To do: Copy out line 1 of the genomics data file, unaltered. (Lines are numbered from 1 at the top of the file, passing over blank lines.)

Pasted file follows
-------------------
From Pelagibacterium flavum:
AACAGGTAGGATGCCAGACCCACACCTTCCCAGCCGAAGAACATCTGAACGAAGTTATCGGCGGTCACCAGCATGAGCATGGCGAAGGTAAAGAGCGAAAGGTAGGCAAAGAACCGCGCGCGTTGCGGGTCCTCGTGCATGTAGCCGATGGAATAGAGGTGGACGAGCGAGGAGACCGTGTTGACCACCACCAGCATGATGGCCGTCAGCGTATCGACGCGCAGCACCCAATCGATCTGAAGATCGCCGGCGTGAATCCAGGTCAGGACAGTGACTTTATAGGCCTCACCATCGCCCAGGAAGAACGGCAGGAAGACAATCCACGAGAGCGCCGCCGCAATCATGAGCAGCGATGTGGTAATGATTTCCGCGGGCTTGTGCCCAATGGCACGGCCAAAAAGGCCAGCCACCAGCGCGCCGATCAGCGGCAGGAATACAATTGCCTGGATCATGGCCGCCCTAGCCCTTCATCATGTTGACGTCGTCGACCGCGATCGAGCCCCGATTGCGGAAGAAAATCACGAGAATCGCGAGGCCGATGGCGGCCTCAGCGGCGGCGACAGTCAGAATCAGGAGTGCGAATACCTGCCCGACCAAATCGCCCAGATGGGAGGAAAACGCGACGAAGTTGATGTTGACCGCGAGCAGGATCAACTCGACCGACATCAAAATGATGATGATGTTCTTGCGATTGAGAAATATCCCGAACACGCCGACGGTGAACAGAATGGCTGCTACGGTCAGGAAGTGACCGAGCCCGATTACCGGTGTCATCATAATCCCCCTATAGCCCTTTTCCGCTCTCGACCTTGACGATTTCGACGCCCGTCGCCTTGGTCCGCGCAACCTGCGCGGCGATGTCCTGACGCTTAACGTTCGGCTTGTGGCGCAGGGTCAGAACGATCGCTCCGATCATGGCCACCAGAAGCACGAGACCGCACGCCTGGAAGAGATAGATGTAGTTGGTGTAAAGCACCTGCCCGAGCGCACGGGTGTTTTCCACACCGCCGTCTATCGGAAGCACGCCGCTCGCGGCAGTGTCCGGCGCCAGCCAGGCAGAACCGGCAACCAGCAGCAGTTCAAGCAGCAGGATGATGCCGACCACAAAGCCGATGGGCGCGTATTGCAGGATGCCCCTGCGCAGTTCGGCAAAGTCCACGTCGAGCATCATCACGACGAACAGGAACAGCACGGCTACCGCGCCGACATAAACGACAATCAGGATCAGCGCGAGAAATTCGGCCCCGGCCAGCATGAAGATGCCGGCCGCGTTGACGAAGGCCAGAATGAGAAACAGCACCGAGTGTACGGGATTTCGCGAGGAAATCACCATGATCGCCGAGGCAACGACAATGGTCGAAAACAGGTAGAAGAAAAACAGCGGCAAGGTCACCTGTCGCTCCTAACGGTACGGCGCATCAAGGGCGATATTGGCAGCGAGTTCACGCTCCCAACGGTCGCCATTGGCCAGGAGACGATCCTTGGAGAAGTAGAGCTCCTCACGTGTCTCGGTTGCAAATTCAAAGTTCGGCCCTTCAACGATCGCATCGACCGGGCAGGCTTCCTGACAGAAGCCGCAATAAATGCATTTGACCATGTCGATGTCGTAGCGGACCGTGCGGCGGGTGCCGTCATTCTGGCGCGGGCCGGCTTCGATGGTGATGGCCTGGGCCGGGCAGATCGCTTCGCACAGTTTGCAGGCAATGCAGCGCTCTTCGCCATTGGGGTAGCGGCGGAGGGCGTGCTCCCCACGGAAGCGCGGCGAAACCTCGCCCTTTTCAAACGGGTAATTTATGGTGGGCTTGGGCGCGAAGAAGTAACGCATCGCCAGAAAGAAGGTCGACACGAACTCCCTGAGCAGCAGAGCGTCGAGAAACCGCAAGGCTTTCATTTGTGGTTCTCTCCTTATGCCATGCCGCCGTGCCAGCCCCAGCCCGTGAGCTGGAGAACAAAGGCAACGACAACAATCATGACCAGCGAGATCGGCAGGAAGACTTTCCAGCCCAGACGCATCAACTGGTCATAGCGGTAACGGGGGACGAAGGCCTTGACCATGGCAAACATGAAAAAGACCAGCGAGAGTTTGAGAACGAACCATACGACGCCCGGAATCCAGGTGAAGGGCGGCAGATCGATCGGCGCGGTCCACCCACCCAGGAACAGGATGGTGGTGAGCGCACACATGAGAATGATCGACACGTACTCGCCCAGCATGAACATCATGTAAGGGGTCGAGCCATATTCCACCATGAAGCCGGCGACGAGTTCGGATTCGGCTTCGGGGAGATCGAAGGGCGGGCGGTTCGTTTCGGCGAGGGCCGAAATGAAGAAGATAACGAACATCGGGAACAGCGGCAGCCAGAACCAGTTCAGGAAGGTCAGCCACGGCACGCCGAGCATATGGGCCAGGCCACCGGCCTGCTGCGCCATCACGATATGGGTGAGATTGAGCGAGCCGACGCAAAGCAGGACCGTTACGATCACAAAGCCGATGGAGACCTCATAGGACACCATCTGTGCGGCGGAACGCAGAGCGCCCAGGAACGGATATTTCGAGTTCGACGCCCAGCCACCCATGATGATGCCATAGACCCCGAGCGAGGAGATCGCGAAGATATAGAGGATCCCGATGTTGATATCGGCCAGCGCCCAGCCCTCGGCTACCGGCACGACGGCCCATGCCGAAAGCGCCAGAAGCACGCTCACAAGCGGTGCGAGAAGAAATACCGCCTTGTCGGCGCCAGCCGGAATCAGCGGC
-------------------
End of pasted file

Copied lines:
From Pelagibacterium flavum: